Battle-Bryant outlines her approach: “I ask the manufacturers I work with, ‘What happens from the minute you’ve said you’re hired? What does the pre-onboarding and first day experience look like?’ Employees should feel welcome on their first day, they should have a schedule of introductions, and be paired with another colleague that acts as a mentor or guide. And it doesn’t stop there. Most companies think onboarding is just day one, but really it should last a full year.”

A good onboarding process is deliberate, intentional, and lasts about a year. And that’s what companies need to keep in mind when auditing their retention strategies: What does the first year look like? What training and professional development opportunities are available to new employees?

Then, as new employees transition out of that year-long onboarding process, there should be continued opportunities for learning and development. One example is that colleague pairing idea for new hires. For more tenured employees, that can be a built-on retention strategy that sets up good employees in a leadership development opportunity.

When it comes to retention strategies, employees need to feel respected and included in the workplace. Being inclusive and putting in the effort to coach and train employees is a significant step to improving a manufacturing company’s retention rate.

Community Reputation 

“What I tell companies when it comes to reputation: ‘If you don’t have the recruitment and retention down, then your reputation is already in trouble’,” Battle-Bryant says about the third component of workforce development in manufacturing.

A company’s values and how they treat their workers is extremely important in today’s workforce, especially when it comes to younger workers. It starts from the top down, from the executive level to leadership positions such as managers and supervisors to employees on the floor; businesses need every level to model the style of leadership and communication that resonates with the workforce.

“A command-and-control style does not connect with today’s workforce,” explains Battle-Bryant. “Problem-solving and decisiveness are great traits, but leadership needs to understand how to communicate with all behavior preferences in order to keep employees.”  

Another way to enhance reputation is for a company to recognize what impact, or potential impact, they have on their community. Anything a company is doing in terms of social responsibility is something they should be advertising. That includes efforts to be more environmentally conscious, any charity or non-profit work, or investments in education or community development.

“All of that is considered value-add and should be highlighted on your website for potential applicants to see, because those efforts are very important, especially to younger workers,” Battle-Bryant says. “These are the kinds of sincere, relevant, and meaningful acts companies should be doing. And that will go a long way in showing what the company stands for, and attracting people that want to be associated with that.”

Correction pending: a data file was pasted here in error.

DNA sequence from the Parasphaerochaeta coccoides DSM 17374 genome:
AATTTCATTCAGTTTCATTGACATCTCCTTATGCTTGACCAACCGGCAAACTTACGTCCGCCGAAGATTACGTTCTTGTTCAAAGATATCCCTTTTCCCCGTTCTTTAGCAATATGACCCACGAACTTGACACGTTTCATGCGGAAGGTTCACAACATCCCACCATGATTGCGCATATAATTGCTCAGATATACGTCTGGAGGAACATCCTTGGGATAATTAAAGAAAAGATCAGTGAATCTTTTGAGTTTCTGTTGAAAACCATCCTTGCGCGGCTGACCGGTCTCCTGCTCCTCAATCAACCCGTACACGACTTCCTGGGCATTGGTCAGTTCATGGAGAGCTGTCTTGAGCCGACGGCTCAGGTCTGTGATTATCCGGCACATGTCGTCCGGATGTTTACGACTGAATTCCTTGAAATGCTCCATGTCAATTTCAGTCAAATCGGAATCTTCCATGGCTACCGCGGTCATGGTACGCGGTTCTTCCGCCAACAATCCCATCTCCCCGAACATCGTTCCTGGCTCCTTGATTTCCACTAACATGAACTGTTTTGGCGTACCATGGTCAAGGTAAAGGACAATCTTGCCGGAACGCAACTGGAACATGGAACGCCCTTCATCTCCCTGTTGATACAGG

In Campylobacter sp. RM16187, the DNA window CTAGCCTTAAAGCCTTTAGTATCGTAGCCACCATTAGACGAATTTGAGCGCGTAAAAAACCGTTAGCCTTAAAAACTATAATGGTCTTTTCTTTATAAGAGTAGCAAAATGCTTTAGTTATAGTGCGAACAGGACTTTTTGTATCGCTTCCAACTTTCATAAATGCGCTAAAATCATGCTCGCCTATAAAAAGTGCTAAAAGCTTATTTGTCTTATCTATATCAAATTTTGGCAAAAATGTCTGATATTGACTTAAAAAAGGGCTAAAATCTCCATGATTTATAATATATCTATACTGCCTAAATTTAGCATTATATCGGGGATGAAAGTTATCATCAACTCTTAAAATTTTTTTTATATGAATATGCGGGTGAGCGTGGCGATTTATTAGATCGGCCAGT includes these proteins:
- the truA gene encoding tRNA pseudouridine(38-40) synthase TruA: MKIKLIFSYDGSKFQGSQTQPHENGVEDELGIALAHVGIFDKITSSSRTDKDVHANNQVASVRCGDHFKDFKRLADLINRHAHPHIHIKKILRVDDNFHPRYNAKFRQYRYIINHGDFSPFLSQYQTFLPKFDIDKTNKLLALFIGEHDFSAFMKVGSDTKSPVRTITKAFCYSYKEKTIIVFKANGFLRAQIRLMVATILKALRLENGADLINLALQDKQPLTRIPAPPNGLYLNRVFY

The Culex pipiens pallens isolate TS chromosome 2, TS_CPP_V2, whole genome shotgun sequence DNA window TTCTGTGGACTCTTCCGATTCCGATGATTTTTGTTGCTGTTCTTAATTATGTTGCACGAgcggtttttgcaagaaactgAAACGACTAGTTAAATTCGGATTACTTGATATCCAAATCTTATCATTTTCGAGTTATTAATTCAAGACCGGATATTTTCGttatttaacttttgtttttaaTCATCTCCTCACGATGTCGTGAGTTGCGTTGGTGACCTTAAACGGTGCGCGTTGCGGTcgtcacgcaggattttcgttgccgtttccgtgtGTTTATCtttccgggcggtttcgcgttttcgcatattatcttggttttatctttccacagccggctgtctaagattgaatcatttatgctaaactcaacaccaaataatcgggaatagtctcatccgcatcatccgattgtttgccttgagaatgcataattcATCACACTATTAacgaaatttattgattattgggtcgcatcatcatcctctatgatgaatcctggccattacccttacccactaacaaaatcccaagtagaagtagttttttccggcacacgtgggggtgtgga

The Three “Rs” of Workforce Development

Recruitment, retention, and reputation are what Battle-Bryant has coined the three “Rs” of workforce development. Manufacturing companies need to audit their practices relating to these three concepts to determine how they can improve. Not only will this help to attract good workers, but it will also help businesses to retain the great workers they already have. Though there have been significant advancements for automaton within the manufacturing industry, human workers aren’t going anywhere anytime soon and it’s important for manufacturers to understand how to retain dedicated employees.

For more information and insight into workforce development, check out these resources: the Battle Plan Consulting Website, the Workforce Development Playbook, and the SOUTHTEC manufacturing event.


Dr. Rebecca Battle-Bryant, President & Owner of Battle Plan Consulting

Dr. Battle-Bryant is a proactive, results-oriented leader with a unique professional background, encompassing private industry, government, higher education, and policy development, with over 25 years of management experience. She has the keen ability to translate a business vision and mission into key performance indicators to improve employee engagement, growth, and profitability. Her passion is workforce and developing collaborative business alliances, utilizing deep community roots and networking strengths, with private industry, trade associations, education, non-profits, and government organizations to build a thriving workforce.

Additionally, Dr. Battle-Bryant is a certified facilitator and coach. She is certified in problem solving, process management, and self-directed work team theory and tools programming. Additionally, she is certified to deliver AchieveGlobal and Development Dimensions International (DDI) programs, in Leadership, Team Building, and Customer Service. She is a graduate of Auburn University where she received her undergraduate degree in Business Administration, majoring in Marketing and Sales, and a Master of Business Administration.  She received a doctorate degree at the University of South Carolina in Higher Education Administration in 2009.